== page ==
Thirteen years after the release of "Judge Dredd", Sylvster Stallone discussed his feelings about the movie in an issue of "Uncut" magazine:

cquote|I loved that property when I read it, because it took a genre that I love, what you could term the 'action morality film' and made it a bit more sophisticated. It had political overtones. It showed how if we don't curb the way we run our judicial system, the police may end up running our lives. It dealt with archaic governments; it dealt with cloning and all kinds of things that could happen in the future. It was also bigger than any film I've done in its physical stature and the way it was designed. All the people were dwarfed by the system and the architecture; it shows how insignficant human beings could be in the future. There's a lot of action in the movie and some great acting, too. It just wasn't balls to the wall.

But I do look back on "Judge Dredd" as a real missed opportunity. It seemed that lots of fans had a problem with Dredd removing his helmet, because he never does in the comic books. But for me it is more about wasting such great potential there was in that idea; just think of all the opportunities there were to do interesting stuff with the Cursed Earth scenes. It didn't live up to what it could have been. It probably should have been much more comic, really humorous, and fun. What I learned out of that experience was that we shouldn't have tried to make it "Hamlet"; it's more "Hamlet and Eggs"... [Sylvester Stallone interviewed in "Uncut" #131 (April 2008), p.118]

Music

Film composer David Arnold was originally set to score the film, having collaborated with director Danny Cannon on his previous film, The Young Americans. Eventually, Arnold was replaced by film composing veteran Jerry Goldsmith, but as post-production dates fell further and further behind, Goldsmith was forced to drop out of the project as well, due to prior commitments to score other films (First Knight and Congo). In the end, Alan Silvestri was selected as the new composer and would go on to score the final film.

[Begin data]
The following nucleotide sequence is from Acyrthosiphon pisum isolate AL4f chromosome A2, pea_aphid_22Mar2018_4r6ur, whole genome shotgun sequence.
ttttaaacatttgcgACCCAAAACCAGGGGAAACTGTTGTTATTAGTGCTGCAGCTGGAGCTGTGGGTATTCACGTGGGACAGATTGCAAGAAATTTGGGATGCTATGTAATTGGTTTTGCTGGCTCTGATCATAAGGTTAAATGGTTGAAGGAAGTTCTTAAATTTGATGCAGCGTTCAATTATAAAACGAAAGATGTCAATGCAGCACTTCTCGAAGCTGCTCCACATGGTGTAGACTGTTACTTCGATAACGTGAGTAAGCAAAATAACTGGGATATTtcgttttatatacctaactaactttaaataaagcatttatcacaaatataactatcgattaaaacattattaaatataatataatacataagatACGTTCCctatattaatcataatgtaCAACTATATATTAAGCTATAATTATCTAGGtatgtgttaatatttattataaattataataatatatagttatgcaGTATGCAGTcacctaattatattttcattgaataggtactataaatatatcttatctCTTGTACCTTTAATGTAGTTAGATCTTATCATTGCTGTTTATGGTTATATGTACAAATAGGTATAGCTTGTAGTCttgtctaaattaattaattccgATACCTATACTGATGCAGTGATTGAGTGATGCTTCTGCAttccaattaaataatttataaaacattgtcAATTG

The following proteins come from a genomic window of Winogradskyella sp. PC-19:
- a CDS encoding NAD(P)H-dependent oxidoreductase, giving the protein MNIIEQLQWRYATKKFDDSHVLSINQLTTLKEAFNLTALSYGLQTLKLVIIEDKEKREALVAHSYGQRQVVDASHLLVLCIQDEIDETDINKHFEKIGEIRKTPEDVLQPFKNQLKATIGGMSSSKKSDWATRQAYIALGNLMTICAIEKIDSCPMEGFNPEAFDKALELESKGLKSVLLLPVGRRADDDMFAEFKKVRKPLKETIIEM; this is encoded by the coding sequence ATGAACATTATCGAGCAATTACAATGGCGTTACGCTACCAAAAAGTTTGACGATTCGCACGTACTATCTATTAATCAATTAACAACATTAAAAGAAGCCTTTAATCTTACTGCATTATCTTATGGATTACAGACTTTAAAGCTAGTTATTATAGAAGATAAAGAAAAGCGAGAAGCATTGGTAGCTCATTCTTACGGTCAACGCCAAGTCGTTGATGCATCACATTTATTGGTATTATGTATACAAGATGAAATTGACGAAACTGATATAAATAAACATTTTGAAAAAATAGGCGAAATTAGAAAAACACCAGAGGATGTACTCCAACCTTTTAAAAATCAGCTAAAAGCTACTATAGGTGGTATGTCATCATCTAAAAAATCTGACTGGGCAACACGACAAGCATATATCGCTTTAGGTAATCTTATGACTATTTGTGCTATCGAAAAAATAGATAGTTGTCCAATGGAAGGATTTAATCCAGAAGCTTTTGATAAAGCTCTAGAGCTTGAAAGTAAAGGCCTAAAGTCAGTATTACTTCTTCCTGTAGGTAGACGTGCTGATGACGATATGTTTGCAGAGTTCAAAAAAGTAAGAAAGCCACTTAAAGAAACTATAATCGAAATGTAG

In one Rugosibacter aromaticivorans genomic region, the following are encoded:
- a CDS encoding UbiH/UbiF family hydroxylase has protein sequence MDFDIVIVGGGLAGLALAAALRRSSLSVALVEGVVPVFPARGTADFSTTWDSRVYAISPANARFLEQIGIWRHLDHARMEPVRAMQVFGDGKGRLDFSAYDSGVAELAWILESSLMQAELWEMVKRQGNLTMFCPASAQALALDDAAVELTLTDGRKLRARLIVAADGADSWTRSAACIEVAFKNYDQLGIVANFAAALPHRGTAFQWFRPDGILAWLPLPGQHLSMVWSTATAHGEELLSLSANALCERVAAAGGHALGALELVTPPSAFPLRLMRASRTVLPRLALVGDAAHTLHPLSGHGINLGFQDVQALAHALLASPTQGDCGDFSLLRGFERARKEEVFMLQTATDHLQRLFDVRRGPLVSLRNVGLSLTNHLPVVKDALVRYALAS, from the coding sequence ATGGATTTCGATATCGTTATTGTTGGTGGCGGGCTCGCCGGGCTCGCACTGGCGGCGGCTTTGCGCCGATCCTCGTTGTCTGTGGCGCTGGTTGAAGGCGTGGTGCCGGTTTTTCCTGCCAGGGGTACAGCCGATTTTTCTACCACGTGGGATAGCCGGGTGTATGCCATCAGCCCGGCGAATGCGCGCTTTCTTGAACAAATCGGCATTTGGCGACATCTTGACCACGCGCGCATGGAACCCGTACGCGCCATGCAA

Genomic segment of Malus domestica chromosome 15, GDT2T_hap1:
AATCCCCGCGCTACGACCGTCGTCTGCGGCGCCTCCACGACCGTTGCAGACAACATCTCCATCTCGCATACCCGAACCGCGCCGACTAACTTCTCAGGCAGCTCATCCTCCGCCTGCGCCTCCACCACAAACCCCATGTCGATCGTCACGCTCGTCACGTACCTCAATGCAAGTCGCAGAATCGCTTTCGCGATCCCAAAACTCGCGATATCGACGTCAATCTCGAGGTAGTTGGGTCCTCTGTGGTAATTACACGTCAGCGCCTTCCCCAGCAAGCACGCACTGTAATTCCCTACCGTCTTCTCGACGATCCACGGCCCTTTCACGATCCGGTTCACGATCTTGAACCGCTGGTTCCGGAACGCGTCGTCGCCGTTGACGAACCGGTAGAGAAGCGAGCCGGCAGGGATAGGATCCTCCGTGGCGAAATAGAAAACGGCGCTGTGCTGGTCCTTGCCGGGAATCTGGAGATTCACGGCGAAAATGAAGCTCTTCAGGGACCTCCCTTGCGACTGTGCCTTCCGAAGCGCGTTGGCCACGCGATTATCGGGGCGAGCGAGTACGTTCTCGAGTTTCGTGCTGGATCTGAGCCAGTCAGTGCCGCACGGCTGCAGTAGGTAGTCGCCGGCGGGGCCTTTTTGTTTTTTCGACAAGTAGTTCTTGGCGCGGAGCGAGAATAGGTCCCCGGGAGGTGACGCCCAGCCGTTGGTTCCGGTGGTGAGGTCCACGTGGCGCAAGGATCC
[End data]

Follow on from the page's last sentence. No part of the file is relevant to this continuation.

The song "Judge Yr'self" by the Manic Street Preachers was originally going to be on the soundtrack. Their guitarist Richey Edwards disappeared in early 1995, and since the song was the last written with him in the band, it never made it to the final soundtrack listing. The song was not released until 2003.

Track listing from soundtrack album

# Dredd Song - The Cure - (end title)
# Darkness Falls - The The
# Super-Charger Heaven - White Zombie
# Need-Fire - Cocteau Twins
# Release The Pressure - Leftfield
"Original score" by Alan Silvestri
# Judge Dredd Main Theme - Alan Silvestri
# Judgement Day - Alan Silvestri
# Block War - Alan Silvestri
# We Created You - Alan Silvestri
# Council Chaos - Alan Silvestri
# Angel Family - Alan Silvestri
# New World - Alan Silvestri

Trailer music

Although his association with the project was brief, Jerry Goldsmith still managed to compose and record an original piece of trailer music for the film. The music was most notably featured in the film's initial teaser trailer, which was comprised solely of Goldsmith's music (with the exception of a short opening quotation by the film's narrator James Earl Jones) set to a montage of footage from the film. Subsequent trailers in the Judge Dredd's advertising campaign re-used the trailer music in various edited forms. The piece has remained popular over time, as the music has been used on many subsequent movie trailers (Lost in Space, The Phantom, Inspector Gadget, Paycheck), and re-recordings of the music have been featured on film music compilation albums ("Hollywood '95" featuring Joel McNeely conducting the Royal Scottish National Orchestra and "Trailer Project: Coming Soon - Previews of Coming Attractions" by John Beal).

Trivia

* The futuristic taxis used in the film are actually Land Rover 101 Forward Control vehicles (a British Army Gun Tractor from the 1970s & '80s) with a new fibre-glass body shell designed by David Woodhouse. 31 driveable vehicles were built for the film. [ [http://www.talkingpix.co.uk/Reviews%20-%20Judge%20Dredd.html Judge Dredd ] ]

Further reading

*"The Making of Judge Dredd" (by Jane Killick, David Chute and, Charles M. Lippincott, 192 pages, Hyperion Books, 1995, ISBN 0786881062)
*"Knowing Audiences: "Judge Dredd" - Its Friends, Fan and Foes " (by Martin Barker and Kate Brooks, 256 pages, University of Luton Press, 1998, ISBN 1860205496)

Notes

References

*imdb title|id=0113492|title=Judge Dredd
*amg movie|id=1:134919|title=Judge Dredd

External links

* [http://www.2000adonline.com/?zone=spinoff&page=films 2000 AD's film adaptations page]